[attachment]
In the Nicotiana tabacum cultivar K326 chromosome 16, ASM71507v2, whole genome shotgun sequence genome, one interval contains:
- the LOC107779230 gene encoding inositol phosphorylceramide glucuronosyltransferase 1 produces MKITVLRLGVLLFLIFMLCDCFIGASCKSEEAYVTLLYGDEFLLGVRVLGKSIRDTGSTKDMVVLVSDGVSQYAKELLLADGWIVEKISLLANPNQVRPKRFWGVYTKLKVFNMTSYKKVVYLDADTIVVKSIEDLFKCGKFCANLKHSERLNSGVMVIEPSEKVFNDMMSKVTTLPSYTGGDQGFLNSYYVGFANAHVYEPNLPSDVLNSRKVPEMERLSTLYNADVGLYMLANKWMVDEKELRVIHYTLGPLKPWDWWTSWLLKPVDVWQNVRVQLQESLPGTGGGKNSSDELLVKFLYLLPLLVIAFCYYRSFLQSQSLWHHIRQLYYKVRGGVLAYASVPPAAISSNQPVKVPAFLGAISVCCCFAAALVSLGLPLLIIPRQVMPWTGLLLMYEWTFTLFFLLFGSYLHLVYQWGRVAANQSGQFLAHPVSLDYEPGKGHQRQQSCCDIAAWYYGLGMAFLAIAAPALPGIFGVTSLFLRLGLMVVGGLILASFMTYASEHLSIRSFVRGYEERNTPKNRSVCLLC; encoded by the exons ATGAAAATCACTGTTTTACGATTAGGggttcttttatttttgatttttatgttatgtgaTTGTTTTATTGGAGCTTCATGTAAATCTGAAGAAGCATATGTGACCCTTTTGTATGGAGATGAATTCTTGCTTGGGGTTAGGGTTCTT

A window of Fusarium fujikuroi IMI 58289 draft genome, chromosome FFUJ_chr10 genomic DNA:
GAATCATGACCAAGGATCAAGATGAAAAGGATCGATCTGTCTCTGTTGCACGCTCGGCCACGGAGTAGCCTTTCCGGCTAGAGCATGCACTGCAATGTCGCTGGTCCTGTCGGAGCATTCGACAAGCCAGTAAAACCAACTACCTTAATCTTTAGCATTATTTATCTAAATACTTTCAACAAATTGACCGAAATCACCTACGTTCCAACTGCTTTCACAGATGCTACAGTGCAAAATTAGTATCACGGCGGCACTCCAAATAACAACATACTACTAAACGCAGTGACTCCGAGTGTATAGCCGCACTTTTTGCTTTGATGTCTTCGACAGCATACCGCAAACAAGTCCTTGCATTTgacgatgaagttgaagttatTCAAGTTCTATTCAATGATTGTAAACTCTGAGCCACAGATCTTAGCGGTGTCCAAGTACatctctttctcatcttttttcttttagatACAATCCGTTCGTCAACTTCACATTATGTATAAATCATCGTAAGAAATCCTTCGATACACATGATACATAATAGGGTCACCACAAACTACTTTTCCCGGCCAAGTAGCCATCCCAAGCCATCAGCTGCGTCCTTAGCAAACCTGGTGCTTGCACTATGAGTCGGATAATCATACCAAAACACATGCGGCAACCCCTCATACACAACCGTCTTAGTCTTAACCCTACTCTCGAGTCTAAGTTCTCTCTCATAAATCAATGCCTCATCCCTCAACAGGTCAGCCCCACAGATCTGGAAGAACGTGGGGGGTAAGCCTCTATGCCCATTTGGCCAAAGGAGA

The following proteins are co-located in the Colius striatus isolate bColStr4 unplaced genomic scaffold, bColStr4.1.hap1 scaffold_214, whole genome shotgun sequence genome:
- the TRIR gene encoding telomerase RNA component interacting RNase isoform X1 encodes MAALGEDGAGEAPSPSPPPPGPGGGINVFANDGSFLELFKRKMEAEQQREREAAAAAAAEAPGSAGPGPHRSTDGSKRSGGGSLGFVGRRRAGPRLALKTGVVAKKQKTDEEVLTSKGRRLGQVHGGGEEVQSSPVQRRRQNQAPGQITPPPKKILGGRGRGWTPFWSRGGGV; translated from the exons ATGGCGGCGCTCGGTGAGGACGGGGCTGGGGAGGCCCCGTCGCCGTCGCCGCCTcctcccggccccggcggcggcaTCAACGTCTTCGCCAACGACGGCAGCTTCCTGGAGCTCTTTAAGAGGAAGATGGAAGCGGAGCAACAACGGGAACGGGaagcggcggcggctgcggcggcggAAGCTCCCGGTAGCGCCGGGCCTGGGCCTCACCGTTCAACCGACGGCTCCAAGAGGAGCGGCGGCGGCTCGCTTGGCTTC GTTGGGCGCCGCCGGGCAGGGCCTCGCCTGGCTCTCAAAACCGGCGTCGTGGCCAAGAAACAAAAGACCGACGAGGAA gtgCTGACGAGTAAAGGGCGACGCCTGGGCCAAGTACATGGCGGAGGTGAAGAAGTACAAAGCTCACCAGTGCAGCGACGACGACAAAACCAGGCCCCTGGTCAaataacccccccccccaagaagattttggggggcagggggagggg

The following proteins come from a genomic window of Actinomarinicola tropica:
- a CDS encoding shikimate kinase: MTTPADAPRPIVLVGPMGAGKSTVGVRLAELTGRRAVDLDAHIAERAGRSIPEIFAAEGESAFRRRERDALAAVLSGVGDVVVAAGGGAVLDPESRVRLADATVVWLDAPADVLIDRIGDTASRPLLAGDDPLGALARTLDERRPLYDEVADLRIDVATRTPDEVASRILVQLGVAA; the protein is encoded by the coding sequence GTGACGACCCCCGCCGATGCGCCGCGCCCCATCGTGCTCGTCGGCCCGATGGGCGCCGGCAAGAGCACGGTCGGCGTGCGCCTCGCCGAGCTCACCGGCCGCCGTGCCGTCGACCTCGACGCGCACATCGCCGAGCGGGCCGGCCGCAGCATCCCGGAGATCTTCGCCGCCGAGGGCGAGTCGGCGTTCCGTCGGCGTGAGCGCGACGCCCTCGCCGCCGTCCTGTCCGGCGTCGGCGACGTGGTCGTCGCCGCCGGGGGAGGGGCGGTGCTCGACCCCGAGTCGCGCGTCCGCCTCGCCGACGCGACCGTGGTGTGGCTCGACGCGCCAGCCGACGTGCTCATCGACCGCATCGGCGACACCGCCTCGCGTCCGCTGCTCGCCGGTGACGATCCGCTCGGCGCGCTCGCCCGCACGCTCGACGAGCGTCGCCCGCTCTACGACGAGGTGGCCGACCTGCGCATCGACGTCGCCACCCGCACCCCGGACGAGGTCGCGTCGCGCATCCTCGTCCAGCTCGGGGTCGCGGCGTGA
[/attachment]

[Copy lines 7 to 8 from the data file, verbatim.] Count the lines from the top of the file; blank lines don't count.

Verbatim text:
The following proteins come from a genomic window of Actinomarinicola tropica:
- a CDS encoding shikimate kinase: MTTPADAPRPIVLVGPMGAGKSTVGVRLAELTGRRAVDLDAHIAERAGRSIPEIFAAEGESAFRRRERDALAAVLSGVGDVVVAAGGGAVLDPESRVRLADATVVWLDAPADVLIDRIGDTASRPLLAGDDPLGALARTLDERRPLYDEVADLRIDVATRTPDEVASRILVQLGVAA; the protein is encoded by the coding sequence GTGACGACCCCCGCCGATGCGCCGCGCCCCATCGTGCTCGTCGGCCCGATGGGCGCCGGCAAGAGCACGGTCGGCGTGCGCCTCGCCGAGCTCACCGGCCGCCGTGCCGTCGACCTCGACGCGCACATCGCCGAGCGGGCCGGCCGCAGCATCCCGGAGATCTTCGCCGCCGAGGGCGAGTCGGCGTTCCGTCGGCGTGAGCGCGACGCCCTCGCCGCCGTCCTGTCCGGCGTCGGCGACGTGGTCGTCGCCGCCGGGGGAGGGGCGGTGCTCGACCCCGAGTCGCGCGTCCGCCTCGCCGACGCGACCGTGGTGTGGCTCGACGCGCCAGCCGACGTGCTCATCGACCGCATCGGCGACACCGCCTCGCGTCCGCTGCTCGCCGGTGACGATCCGCTCGGCGCGCTCGCCCGCACGCTCGACGAGCGTCGCCCGCTCTACGACGAGGTGGCCGACCTGCGCATCGACGTCGCCACCCGCACCCCGGACGAGGTCGCGTCGCGCATCCTCGTCCAGCTCGGGGTCGCGGCGTGA